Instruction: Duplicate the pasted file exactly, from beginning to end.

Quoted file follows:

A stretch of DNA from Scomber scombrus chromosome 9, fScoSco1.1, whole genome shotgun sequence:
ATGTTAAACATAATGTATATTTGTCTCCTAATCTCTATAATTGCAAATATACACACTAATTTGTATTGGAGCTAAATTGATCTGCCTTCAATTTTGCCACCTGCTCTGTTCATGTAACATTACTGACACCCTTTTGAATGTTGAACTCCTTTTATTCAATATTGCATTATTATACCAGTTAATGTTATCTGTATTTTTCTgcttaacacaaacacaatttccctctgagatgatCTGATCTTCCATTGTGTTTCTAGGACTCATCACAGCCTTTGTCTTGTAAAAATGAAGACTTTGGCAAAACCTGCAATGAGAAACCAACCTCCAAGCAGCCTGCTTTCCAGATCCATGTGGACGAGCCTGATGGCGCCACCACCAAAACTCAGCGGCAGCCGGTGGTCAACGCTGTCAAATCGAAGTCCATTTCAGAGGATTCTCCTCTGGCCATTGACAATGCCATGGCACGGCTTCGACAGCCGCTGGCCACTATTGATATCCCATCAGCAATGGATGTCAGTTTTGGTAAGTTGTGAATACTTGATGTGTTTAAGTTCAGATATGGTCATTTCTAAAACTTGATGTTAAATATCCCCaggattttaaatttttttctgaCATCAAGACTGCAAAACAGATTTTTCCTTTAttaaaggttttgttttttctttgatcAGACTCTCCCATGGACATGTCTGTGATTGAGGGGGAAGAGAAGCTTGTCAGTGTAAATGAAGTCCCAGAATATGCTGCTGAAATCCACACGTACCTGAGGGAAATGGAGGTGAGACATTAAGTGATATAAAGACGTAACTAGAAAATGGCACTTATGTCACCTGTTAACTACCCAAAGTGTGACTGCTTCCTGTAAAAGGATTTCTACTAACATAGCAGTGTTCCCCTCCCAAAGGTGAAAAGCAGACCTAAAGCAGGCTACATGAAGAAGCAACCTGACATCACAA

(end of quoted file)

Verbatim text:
A stretch of DNA from Scomber scombrus chromosome 9, fScoSco1.1, whole genome shotgun sequence:
ATGTTAAACATAATGTATATTTGTCTCCTAATCTCTATAATTGCAAATATACACACTAATTTGTATTGGAGCTAAATTGATCTGCCTTCAATTTTGCCACCTGCTCTGTTCATGTAACATTACTGACACCCTTTTGAATGTTGAACTCCTTTTATTCAATATTGCATTATTATACCAGTTAATGTTATCTGTATTTTTCTgcttaacacaaacacaatttccctctgagatgatCTGATCTTCCATTGTGTTTCTAGGACTCATCACAGCCTTTGTCTTGTAAAAATGAAGACTTTGGCAAAACCTGCAATGAGAAACCAACCTCCAAGCAGCCTGCTTTCCAGATCCATGTGGACGAGCCTGATGGCGCCACCACCAAAACTCAGCGGCAGCCGGTGGTCAACGCTGTCAAATCGAAGTCCATTTCAGAGGATTCTCCTCTGGCCATTGACAATGCCATGGCACGGCTTCGACAGCCGCTGGCCACTATTGATATCCCATCAGCAATGGATGTCAGTTTTGGTAAGTTGTGAATACTTGATGTGTTTAAGTTCAGATATGGTCATTTCTAAAACTTGATGTTAAATATCCCCaggattttaaatttttttctgaCATCAAGACTGCAAAACAGATTTTTCCTTTAttaaaggttttgttttttctttgatcAGACTCTCCCATGGACATGTCTGTGATTGAGGGGGAAGAGAAGCTTGTCAGTGTAAATGAAGTCCCAGAATATGCTGCTGAAATCCACACGTACCTGAGGGAAATGGAGGTGAGACATTAAGTGATATAAAGACGTAACTAGAAAATGGCACTTATGTCACCTGTTAACTACCCAAAGTGTGACTGCTTCCTGTAAAAGGATTTCTACTAACATAGCAGTGTTCCCCTCCCAAAGGTGAAAAGCAGACCTAAAGCAGGCTACATGAAGAAGCAACCTGACATCACAA